When David Cummings was a young child in Montclair, he said, his mother left the house at 5:30 a.m. every day — early enough to get in a few hours of overtime at the now-closed Deluxe Corporation check printer in West Caldwell. His father left the house early to get assignments as a construction worker from a local labor hall.

They depended on any opportunity to provide for their five children, Cummings, now Montclair’s Fourth-Ward councilman, said. He was the youngest of the group.

As a child, Cummings saw his older siblings working through a youth employment program run by the Montclair Neighborhood Development Corporation, with funding support from Essex County. The MNDC took him and others on trips to baseball games and the beach. 

That support, that recreation, that mentorship “made my parents’ money go a lot further than it normally would,” Cummings said.

He told the story as one of four Essex County honorees for African American History Month, when the Board of Commissioners on Feb. 18 celebrated Cummings along with HP INC (a company that provides advice on navigating the educational system) CEO and owner Harry Paden of Irvington, New Jersey Institute of Social Justice President and CEO Ryan P. Haygood of Newark, and Board of Commissioners Clerk Deborah David Ford of South Orange.

David Cummings
David Cummings

Cummings’ point: The same Essex County government that honored him at a ceremony — held over a video conference and broadcast live to YouTube — had always been part of his life, and has remained critical to Montclair’s youth since. He lauded the county and the MNDC and county for the creation of the Wally Choice Community Center at Glenfield Park, where a CARES Act-funded remote learning center serves dozens of children daily in the ongoing coronavirus pandemic, at no cost to families. 

“I hope there’s some 5- and 6-year-old kid who was in the shoes that I was in, who knows there’s some place that can help them,” Cummings said. “And that place would not be there without your support.”

The county commissioners also recently celebrated the MNDC’s own 50th anniversary.

Cummings, as the Fourth Ward’s councilman, represents the area of Montclair with the largest Black and brown populations. 

County Commissioner Brendan Gill, a Montclair native, remembered first becoming aware of Cummings when they were both children — Gill in the second grade, and Cummings playing basketball for Montclair High School at an Essex County Tournament finals game. He called the councilman one of his childhood heroes.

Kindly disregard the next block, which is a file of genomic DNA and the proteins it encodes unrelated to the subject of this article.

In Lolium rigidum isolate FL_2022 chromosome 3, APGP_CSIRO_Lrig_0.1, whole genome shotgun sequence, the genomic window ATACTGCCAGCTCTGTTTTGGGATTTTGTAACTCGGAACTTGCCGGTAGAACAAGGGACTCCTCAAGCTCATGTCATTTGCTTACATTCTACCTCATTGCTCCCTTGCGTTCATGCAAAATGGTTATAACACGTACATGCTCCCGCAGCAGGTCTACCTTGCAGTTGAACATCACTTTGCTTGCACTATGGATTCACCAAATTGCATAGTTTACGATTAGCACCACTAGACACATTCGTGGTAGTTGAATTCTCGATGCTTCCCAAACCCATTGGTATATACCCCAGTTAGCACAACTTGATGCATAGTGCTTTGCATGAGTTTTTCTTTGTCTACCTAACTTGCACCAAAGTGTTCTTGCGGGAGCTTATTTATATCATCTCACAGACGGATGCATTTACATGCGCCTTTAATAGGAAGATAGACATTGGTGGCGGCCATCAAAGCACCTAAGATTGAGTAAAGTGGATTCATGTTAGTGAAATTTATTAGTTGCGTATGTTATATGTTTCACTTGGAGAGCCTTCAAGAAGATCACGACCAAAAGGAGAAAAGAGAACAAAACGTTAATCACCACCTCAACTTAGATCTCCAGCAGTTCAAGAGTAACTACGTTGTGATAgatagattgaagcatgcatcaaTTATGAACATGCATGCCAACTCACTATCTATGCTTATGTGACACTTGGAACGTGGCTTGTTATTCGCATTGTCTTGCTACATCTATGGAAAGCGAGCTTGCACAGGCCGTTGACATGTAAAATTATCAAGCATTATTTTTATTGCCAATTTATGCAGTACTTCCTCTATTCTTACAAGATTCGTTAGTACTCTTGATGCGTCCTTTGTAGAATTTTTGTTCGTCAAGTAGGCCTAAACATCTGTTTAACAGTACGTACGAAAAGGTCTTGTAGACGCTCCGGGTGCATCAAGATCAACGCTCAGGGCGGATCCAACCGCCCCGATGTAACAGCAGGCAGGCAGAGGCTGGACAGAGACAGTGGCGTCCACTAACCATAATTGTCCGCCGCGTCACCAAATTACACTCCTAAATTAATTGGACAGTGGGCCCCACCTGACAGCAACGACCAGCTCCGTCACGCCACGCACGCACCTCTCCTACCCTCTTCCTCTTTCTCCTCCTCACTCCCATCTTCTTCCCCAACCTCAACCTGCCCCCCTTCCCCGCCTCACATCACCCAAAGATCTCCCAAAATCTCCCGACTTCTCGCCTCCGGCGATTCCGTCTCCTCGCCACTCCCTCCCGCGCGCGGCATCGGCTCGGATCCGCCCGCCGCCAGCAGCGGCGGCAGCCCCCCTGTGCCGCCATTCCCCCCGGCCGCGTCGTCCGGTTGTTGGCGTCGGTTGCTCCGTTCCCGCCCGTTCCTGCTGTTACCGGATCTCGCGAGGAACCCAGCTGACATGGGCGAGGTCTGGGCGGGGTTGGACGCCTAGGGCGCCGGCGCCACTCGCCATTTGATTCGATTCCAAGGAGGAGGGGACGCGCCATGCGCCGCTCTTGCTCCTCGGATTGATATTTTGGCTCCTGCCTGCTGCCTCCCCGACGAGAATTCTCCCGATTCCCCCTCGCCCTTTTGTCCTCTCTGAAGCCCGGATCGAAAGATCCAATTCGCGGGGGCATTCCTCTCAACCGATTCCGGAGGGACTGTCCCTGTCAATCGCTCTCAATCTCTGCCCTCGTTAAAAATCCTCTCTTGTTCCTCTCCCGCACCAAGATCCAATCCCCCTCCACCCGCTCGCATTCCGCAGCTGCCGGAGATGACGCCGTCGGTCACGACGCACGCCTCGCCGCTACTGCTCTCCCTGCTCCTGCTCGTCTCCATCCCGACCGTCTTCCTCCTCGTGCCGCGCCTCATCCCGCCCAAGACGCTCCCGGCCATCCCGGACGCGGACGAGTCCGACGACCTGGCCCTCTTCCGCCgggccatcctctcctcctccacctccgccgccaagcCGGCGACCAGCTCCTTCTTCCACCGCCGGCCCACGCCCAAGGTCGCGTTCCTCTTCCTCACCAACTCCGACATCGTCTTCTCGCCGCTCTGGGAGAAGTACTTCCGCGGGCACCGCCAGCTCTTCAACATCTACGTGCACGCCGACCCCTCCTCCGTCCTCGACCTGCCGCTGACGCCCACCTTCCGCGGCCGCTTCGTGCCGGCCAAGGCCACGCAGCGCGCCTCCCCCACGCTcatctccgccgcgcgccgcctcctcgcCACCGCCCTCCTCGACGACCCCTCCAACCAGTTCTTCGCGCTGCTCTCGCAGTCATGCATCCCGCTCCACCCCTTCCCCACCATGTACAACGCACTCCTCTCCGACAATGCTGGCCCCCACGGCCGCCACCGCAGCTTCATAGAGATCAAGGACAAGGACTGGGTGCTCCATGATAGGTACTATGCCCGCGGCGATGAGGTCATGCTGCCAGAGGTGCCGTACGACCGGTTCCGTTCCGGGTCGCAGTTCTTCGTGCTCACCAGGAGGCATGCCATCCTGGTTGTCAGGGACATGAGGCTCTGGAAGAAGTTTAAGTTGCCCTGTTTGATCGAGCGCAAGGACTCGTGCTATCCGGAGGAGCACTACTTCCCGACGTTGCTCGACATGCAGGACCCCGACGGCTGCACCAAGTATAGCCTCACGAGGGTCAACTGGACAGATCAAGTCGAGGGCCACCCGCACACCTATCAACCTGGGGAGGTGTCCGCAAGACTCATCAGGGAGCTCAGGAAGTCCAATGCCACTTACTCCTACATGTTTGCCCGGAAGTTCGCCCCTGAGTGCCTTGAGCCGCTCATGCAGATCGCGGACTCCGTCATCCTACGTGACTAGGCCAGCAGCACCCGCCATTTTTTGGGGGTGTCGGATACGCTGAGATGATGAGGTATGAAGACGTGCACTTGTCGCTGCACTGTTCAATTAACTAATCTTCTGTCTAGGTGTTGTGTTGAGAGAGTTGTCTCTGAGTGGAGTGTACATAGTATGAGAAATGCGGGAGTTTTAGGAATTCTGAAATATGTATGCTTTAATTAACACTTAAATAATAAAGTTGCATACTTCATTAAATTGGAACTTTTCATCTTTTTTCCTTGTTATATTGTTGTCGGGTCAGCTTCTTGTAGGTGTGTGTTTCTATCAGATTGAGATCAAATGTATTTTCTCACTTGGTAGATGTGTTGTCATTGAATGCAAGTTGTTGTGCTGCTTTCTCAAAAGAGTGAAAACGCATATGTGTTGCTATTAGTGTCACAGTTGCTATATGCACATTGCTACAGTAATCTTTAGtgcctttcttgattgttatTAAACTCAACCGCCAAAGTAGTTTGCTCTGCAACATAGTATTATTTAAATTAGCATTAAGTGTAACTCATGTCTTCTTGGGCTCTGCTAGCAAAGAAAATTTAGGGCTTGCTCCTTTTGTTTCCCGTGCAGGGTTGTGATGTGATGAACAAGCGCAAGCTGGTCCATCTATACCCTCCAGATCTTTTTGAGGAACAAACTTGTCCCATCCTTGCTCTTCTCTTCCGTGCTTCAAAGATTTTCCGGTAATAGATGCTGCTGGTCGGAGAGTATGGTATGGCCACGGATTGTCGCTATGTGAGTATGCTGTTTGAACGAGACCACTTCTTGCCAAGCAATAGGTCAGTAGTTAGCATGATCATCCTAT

“To still be able to look up to them when you’re 45 — that’s a real credit to someone who has made a real stake, and chose to stay, and represent his own community, and make sure their needs are being met,” Gill said.

The commissioner noted Cummings’ long family history in Montclair — dating to the 1920s, with a member of every generation graduating from MHS since the 1940s. The councilman is a 1985 graduate of the school, where he’d earned accolades as an athlete. 

The councilman’s political activism started at Morehouse College in Atlanta, where as a freshman he worked alongside the Rev. Jesse Jackson on a voter registration drive, Gill recounted. Cummings’ first vote was for then-Sen. John Lewis, the civil rights movement icon who died last summer. 

The councilman spent 30 years as a sports journalist, and now owns a communications company that has clients as large as the NFL and as small as the MNDC, Gill said. It scales from “some of the most important both corporate and financial players in our country down to our local community service organizations,” he said.

He is a former member of Montclair’s school board, and has had roles with the MNDC, the township’s parks and recreation advisory committee and its civil rights commission. 

Cummings, in information provided to Montclair Local, also cited among his involvements and achievements other work, including a collaboration with Montclair Partners Foundation, Union Baptist Church, Toni’s Kitchen, the Unitarian Universalist Congregation and the Salvation Army to establish daytime and overnight respite for homeless residents, after a discussion among a subcommittee of Mayor Sean Spiller’s COVID Task Force. 

He said he’d brought four job fairs to the Wally Choice Center through his contact with Orange Councilman Weldon Montague, who works for the Department of Labor. He’s working with Montague on expungement initiatives to help those who could lose opportunities because of criminal background checks. And he’s run webinars for local businesses with representatives of the New Jersey Redevelopment Authority, providing access to its Small Business Lease Emergency Grant Program.

Cummings, speaking with Montclair Local the day after the county program, said the pandemic has shifted how efforts to celebrate community leaders are conducted — “Normally, you get to take the pictures in the hall, and meet with people, and those things aren’t available,” he said. But he hoped digital and social media would fill some of the void.

County Commissioners President Wayne L. Richardson said it was important to continue traditions like the annual awards.

"As a Black man, it is important to me that our contributions are celebrated, both large and small, because each of us are significant to the success of our communities,” Richardson said.